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    Gene therapy partially restores vision in rats

    Mutant (left) and treated retinas.© Keiichiro Suzuki
    A team made up of researchers spanning five countries has used gene-replacement therapy to partially restore vision in genetically blind rats. The new practice is the first successful gene editing tool that can replace damaged genes with fully functioning versions of DNA in adult cells, according to the Salk Institute study, which was published in Nature journal on Wednesday.
    To repair the rats’ genetic defect, the team, which included researchers from Saudi Arabia’s King Abdullah University of Science and Technology (KAUST), developed a new method which allowed them to introduce DNA at a targeted location in the non-dividing cells which make up most adult tissues and organs, such as neurons and muscles. The new approach builds on the genome-editing technique CRISPR-Cas9, which co-opts an immune mechanism from bacteria to enable scientists to direct a payload to a specified target location in the genome. In tandem with native DNA repair mechanisms, this has brought precise genome-editing within scientists’ reach.
    So far these technologies have primarily been used to knock out genes rather than insert DNA at a specific location. For example, in a study published this year, CRISPR-Cas9 was used to disable one of the malfunctioning genes in rats with the inherited degenerative eye disease, retinitis pigmentosa, preventing degradation of the rats’ retinas.
    A major shortcoming has been the restriction of these techniques to dividing cells. To overcome these limitations, the team developed a strategy called homology-independent targeted integration (HITI) which combines a customized nucleic acid cocktail with CRISPR-Cas9 to take advantage of a DNA repair mechanism that is active even in nondividing cells. The new technique was tested by using it to introduce DNA encoding a green fluorescent protein (GFP) downstream of a specific gene in cultured human neurons.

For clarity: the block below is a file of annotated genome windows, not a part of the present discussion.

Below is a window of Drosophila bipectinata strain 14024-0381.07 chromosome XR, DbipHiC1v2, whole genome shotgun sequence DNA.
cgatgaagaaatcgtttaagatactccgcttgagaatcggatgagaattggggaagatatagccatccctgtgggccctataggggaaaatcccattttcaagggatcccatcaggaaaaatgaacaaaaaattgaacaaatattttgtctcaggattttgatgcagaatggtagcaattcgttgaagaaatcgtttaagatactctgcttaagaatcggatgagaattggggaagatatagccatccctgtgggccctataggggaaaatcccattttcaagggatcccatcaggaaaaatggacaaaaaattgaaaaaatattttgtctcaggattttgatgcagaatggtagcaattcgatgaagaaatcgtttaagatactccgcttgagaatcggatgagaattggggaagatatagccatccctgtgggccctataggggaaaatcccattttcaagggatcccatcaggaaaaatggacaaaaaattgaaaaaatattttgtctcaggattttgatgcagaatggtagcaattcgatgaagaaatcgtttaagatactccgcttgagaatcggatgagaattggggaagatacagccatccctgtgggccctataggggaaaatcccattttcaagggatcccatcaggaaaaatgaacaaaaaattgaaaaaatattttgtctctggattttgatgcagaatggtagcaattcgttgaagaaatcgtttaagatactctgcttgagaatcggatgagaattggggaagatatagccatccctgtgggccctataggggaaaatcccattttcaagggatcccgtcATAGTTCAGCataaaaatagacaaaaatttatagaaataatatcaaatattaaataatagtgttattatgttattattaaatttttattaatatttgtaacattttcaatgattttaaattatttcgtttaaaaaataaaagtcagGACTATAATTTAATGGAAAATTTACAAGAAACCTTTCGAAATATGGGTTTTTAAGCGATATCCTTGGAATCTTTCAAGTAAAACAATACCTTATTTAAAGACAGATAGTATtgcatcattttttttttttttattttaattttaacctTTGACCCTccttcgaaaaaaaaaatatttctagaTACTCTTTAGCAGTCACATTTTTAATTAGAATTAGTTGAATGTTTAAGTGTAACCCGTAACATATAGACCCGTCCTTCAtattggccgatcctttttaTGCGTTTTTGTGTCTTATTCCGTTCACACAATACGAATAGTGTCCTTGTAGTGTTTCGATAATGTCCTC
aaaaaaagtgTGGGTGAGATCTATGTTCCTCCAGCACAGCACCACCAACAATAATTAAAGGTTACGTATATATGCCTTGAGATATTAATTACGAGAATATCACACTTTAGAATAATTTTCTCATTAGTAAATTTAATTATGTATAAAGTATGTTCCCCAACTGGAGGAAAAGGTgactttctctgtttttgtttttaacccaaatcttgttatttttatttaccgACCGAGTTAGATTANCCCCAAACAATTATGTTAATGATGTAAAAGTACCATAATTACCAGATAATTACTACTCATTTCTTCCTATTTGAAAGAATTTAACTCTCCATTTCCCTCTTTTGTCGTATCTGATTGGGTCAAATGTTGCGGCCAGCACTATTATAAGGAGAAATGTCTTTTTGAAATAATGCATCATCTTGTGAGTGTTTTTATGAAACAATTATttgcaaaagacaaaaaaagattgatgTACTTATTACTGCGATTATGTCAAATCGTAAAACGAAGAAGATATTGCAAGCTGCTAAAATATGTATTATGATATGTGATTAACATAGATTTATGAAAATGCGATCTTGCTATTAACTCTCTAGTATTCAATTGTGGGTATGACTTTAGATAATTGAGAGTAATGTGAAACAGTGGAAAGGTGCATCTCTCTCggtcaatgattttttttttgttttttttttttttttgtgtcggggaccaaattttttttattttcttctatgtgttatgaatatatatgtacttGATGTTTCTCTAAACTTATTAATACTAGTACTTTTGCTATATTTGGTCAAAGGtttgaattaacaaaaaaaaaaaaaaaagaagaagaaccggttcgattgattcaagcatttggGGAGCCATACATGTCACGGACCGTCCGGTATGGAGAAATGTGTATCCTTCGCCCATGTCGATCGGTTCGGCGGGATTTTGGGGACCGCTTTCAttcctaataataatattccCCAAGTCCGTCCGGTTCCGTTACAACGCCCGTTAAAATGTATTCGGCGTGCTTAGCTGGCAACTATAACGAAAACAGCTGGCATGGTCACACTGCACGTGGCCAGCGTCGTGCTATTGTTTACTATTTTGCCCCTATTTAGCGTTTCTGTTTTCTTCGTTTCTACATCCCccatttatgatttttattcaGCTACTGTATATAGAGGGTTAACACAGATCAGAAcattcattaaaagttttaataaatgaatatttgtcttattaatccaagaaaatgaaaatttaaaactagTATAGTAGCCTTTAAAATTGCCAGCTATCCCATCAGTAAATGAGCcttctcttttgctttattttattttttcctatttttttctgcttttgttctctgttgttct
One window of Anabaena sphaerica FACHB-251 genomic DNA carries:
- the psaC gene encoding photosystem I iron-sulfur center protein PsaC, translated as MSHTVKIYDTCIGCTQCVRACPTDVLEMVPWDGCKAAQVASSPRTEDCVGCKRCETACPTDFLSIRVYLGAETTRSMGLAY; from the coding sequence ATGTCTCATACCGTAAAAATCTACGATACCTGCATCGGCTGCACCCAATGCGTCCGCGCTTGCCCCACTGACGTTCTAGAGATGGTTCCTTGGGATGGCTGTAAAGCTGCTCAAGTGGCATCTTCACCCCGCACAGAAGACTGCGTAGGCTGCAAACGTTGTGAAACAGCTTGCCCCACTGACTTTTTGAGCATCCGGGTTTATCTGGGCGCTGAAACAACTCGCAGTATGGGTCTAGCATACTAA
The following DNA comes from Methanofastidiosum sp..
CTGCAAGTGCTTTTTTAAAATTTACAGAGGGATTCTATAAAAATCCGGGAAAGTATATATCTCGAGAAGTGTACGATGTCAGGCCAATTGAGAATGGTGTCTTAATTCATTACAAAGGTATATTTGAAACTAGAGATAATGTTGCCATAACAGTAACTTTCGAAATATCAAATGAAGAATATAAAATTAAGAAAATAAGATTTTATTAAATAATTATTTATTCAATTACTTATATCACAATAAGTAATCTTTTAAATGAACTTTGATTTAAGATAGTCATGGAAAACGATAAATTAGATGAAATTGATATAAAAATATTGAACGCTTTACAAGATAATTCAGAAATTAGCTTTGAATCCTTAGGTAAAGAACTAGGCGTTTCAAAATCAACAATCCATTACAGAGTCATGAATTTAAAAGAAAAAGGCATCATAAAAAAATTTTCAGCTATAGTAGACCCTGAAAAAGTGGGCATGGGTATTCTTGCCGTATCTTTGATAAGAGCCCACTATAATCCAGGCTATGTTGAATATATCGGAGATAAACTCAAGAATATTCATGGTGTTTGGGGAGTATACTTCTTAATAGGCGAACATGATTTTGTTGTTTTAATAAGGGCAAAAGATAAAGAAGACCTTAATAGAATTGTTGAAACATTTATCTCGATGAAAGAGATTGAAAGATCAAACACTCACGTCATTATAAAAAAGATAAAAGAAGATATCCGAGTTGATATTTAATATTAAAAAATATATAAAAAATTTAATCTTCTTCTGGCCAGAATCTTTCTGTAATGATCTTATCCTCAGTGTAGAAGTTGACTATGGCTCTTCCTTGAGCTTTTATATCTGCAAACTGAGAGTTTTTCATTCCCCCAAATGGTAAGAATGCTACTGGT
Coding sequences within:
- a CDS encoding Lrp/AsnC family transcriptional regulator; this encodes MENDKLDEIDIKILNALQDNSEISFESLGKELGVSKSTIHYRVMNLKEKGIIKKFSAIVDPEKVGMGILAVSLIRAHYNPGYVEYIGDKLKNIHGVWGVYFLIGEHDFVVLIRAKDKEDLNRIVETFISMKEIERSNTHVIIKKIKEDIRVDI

“To our excitement, a couple of days later, we found many neurons with GFP! That was the first indication that HITI could work in non-dividing cells,” says Juan Carlos Izpisua Belmonte of the Salk Institute in California, the lead scientist of the project. “We immediately designed a series of experiments and applied HITI directly in vivo using rodent models.”
    The team then used different techniques to deliver the HITI cocktail into muscle, kidney and brain cells in live mice, including local and systemic injections of a viral vector called AAV carrying the HITI components. All of the experiments worked to some extent, though the efficiency varied depending on the tissue and delivery mode. “The development of more efficient gene delivery methods, which is a bottleneck for in vivo genome editing in general, will improve HITI efficiency in the near future” says Izpisua Belmonte.
    As a final test, the researchers used HITI to repair the defective Mertk gene in the eyes of three-week-old rats with retinitis pigmentosa, which causes blindness. They introduced a functional copy of the gene at the right genome location, thereby repairing the disease-causing mutation. The rats were able to detect light five weeks following the injection, and showed significant recovery of their visual functions.
    The ability to correct loss-of-function mutations in adult tissues holds tremendous therapeutic appeal, and HITI also has the potential to advance basic and translational research. However, other scientists have noted that the technique still needs refinement and its safety needs to be studied. Further research would need to be conducted before scientists can test HITI on humans, Salk Institute scientists said. But they were confident clinical trials would be underway after more extensive studies were conducted.

    Read more: Suzuki, K. et al. In vivo genome editing via CRISPR/Cas9 mediated homology-independent targeted integration. Nature (2016)